Posted on October 1, 2022
With a tradition of spending time hiking in the late summer and early autumn woods it’s not like we haven’t noticed fall migrating warblers in past years, but this is the first year we’ve made a concerted effort to see just how many we can spot as they move through our area making central Ohio home for just a few days as they head south to distant places in the Caribbean or south America. As always a few eluded the camera lens.
It may have been the Redstarts and Black and White Warblers at our Michigan campsite in late August that got us thinking that maybe it would be worth it to pay closer attention to fall migration this year.
There are several challenges to observing fall warblers; the trees still have most of their leaves providing many hiding places, the birds don’t call, and the male’s colorful breeding plumage is muted, or in some cases doesn’t even resemble that of spring, so identifying birds can be very difficult.
Even though the late summer wildflowers and the hint of red, yellow and gold in the leaves high overhead are beautiful, it’s still a time of year that it feels like nature is closing up shop. As they filter through the trees on their way south the warblers say, “not yet” and wake us to yet more of nature’s wonder.
Posted on September 17, 2022
Perhaps it would be best to just let the mystery be.
But I can’t.
How did all these migrating Monarchs find an organic clover field next to a stand of pines in central Ohio? It’s not as though they’ve always been doing it because the clover field hasn’t always been there, nor have the pines for that matter. Did one lone butterfly stumble across the location some years ago and then the word got out? Hum, the word got out, let me think about that for a “minute”.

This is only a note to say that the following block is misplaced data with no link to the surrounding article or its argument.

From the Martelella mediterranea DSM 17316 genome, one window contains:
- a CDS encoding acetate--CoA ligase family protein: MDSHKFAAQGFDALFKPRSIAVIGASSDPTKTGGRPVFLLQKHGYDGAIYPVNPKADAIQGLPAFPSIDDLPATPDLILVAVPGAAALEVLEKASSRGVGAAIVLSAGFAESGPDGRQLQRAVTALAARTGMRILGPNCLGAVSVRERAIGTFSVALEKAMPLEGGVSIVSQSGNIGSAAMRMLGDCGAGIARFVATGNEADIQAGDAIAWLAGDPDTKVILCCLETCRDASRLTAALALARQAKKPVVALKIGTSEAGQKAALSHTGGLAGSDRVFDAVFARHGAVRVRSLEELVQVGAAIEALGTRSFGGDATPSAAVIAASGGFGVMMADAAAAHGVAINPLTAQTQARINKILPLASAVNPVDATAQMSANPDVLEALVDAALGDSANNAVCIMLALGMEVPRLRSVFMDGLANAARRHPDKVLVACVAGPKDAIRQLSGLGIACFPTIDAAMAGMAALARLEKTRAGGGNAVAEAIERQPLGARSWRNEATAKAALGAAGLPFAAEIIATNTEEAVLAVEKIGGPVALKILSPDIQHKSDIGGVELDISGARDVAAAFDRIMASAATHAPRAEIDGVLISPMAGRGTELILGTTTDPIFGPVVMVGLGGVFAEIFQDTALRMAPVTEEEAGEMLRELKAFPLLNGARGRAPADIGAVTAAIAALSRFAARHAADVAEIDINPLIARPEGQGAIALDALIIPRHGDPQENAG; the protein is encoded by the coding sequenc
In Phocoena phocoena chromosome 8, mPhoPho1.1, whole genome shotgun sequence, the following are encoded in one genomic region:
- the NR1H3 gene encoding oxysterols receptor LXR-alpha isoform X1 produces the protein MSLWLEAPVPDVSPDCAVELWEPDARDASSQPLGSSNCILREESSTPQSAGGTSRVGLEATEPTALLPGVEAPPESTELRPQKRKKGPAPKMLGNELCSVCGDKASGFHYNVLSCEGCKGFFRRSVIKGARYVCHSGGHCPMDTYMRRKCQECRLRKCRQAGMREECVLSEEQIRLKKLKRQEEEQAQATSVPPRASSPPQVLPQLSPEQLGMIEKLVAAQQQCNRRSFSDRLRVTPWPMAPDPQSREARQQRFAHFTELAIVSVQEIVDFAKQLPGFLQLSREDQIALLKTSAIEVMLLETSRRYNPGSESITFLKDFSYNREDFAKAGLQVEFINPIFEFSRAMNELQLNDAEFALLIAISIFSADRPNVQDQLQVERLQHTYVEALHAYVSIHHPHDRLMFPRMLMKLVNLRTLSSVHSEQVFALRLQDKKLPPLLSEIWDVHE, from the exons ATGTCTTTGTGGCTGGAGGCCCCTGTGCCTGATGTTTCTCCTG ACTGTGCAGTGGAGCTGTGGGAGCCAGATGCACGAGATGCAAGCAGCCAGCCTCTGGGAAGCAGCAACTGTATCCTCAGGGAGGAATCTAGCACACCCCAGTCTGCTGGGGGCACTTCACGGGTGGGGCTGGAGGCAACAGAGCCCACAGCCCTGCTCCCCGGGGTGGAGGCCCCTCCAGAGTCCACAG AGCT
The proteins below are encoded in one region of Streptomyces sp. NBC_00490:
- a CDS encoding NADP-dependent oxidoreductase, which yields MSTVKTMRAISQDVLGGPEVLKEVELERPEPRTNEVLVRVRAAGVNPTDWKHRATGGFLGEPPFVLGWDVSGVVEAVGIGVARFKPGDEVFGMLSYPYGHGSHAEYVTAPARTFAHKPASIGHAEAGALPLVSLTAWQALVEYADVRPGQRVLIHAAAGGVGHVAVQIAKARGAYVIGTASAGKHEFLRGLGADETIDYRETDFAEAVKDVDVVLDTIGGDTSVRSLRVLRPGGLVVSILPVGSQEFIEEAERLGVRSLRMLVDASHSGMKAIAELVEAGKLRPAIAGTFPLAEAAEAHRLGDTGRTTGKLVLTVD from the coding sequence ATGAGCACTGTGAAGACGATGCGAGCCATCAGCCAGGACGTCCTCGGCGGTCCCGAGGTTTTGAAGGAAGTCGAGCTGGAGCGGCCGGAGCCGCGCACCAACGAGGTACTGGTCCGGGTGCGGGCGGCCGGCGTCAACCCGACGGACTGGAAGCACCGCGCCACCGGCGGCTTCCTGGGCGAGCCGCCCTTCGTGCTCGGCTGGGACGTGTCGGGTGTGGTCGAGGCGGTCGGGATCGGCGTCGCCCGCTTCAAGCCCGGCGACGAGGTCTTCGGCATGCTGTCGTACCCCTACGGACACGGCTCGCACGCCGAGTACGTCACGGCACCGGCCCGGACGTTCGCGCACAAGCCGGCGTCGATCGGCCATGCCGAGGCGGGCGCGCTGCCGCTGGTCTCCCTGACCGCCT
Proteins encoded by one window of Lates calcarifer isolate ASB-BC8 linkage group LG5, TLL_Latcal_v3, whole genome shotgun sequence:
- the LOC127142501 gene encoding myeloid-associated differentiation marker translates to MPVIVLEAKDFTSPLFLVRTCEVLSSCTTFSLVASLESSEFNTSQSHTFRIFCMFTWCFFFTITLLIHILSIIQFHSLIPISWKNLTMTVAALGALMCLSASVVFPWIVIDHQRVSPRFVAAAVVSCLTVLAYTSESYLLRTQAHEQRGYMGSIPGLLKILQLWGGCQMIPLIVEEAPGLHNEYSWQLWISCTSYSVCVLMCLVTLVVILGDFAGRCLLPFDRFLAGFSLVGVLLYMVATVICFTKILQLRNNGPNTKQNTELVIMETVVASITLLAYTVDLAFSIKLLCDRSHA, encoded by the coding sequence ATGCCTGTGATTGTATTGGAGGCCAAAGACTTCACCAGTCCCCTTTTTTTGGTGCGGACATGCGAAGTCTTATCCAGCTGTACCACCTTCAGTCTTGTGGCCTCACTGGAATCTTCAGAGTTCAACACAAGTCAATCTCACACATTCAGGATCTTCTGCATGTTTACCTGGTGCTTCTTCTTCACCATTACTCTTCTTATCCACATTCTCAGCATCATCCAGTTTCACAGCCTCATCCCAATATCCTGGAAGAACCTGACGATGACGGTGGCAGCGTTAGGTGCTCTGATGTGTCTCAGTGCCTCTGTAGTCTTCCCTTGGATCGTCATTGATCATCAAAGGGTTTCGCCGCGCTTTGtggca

A roving swarm didn’t descend on the area because Monarchs travel alone. They arrive one by one, so that’s not how the place was found. Is this particular location imprinted at birth like their ultimate destination in Mexico? What happens if one year the owner of the field decides, enough clover already, lets grow corn? A lot of butterflies would have to quickly come up with an alternate plan or die. Perhaps many more than we realize travel completely alone and never become part of such a large gathering. Wouldn’t that be a better survival strategy?
In the pines they bed down for the night in tight clusters with adjacent areas having few if any butterflies. Some authorities have suggested this may be to keep warm but unless they are moving their wings almost continually, or are very closely sandwiched together, it’s hard to understand where the heat is coming from. If it’s a cold night each butterfly could keep itself warm moving its wings, but any cold air circulated wouldn’t be much help to the guy next door.
We observed that when perched in a close group the butterflies seem to respond to external stimuli, such as another butterfly attempting to land, by opening and closing their wings. A number, but not all, participate in this synchronized wing movement across an area of three or four feet. How does that happen when the stimuli may only be close to one or two?
Unlike the non-migrating generations of butterflies seen throughout the summer that often can look rather tired, most seen on the recent Mid-September evening looked newly emerged and ready to continue their long journey to Mexico.
In their beauty, covering the pines with their blossoming presence, they truly are flowers that fly.
For more info on Monarchs: https://monarchjointventure.org/monarch-biology/monarch-migration
Posted on September 12, 2022